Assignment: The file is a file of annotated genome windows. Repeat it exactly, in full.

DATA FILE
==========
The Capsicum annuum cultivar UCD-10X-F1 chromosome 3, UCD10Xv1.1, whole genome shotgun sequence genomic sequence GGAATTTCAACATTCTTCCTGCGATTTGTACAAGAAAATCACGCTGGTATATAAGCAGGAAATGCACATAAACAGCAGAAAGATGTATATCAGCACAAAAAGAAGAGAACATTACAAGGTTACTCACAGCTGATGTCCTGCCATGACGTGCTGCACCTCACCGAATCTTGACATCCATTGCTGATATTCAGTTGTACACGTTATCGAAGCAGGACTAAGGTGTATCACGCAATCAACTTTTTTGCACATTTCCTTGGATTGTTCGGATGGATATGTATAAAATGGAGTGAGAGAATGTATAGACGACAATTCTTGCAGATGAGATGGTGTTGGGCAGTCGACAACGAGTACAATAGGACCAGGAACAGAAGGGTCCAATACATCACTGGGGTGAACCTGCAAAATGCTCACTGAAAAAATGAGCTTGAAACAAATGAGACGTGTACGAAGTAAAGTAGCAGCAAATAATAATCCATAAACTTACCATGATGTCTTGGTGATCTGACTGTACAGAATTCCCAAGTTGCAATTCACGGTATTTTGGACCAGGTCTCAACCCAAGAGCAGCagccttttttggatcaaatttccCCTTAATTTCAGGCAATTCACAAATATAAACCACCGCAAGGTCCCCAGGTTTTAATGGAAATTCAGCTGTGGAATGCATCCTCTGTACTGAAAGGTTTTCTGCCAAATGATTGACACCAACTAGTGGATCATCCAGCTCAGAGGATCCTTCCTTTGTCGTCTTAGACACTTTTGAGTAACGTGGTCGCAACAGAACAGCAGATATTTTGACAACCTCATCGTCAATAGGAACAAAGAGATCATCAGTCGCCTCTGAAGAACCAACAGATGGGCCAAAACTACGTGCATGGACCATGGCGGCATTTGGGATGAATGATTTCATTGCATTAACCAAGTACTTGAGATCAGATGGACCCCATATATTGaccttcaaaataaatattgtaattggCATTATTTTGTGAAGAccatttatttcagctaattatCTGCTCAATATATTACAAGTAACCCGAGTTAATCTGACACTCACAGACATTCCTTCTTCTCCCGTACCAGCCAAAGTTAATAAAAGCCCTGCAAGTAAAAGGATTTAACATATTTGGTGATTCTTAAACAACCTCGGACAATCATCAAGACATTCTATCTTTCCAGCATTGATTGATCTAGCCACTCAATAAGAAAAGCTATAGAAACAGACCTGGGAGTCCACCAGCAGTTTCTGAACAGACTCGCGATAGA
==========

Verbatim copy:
The Capsicum annuum cultivar UCD-10X-F1 chromosome 3, UCD10Xv1.1, whole genome shotgun sequence genomic sequence GGAATTTCAACATTCTTCCTGCGATTTGTACAAGAAAATCACGCTGGTATATAAGCAGGAAATGCACATAAACAGCAGAAAGATGTATATCAGCACAAAAAGAAGAGAACATTACAAGGTTACTCACAGCTGATGTCCTGCCATGACGTGCTGCACCTCACCGAATCTTGACATCCATTGCTGATATTCAGTTGTACACGTTATCGAAGCAGGACTAAGGTGTATCACGCAATCAACTTTTTTGCACATTTCCTTGGATTGTTCGGATGGATATGTATAAAATGGAGTGAGAGAATGTATAGACGACAATTCTTGCAGATGAGATGGTGTTGGGCAGTCGACAACGAGTACAATAGGACCAGGAACAGAAGGGTCCAATACATCACTGGGGTGAACCTGCAAAATGCTCACTGAAAAAATGAGCTTGAAACAAATGAGACGTGTACGAAGTAAAGTAGCAGCAAATAATAATCCATAAACTTACCATGATGTCTTGGTGATCTGACTGTACAGAATTCCCAAGTTGCAATTCACGGTATTTTGGACCAGGTCTCAACCCAAGAGCAGCagccttttttggatcaaatttccCCTTAATTTCAGGCAATTCACAAATATAAACCACCGCAAGGTCCCCAGGTTTTAATGGAAATTCAGCTGTGGAATGCATCCTCTGTACTGAAAGGTTTTCTGCCAAATGATTGACACCAACTAGTGGATCATCCAGCTCAGAGGATCCTTCCTTTGTCGTCTTAGACACTTTTGAGTAACGTGGTCGCAACAGAACAGCAGATATTTTGACAACCTCATCGTCAATAGGAACAAAGAGATCATCAGTCGCCTCTGAAGAACCAACAGATGGGCCAAAACTACGTGCATGGACCATGGCGGCATTTGGGATGAATGATTTCATTGCATTAACCAAGTACTTGAGATCAGATGGACCCCATATATTGaccttcaaaataaatattgtaattggCATTATTTTGTGAAGAccatttatttcagctaattatCTGCTCAATATATTACAAGTAACCCGAGTTAATCTGACACTCACAGACATTCCTTCTTCTCCCGTACCAGCCAAAGTTAATAAAAGCCCTGCAAGTAAAAGGATTTAACATATTTGGTGATTCTTAAACAACCTCGGACAATCATCAAGACATTCTATCTTTCCAGCATTGATTGATCTAGCCACTCAATAAGAAAAGCTATAGAAACAGACCTGGGAGTCCACCAGCAGTTTCTGAACAGACTCGCGATAGA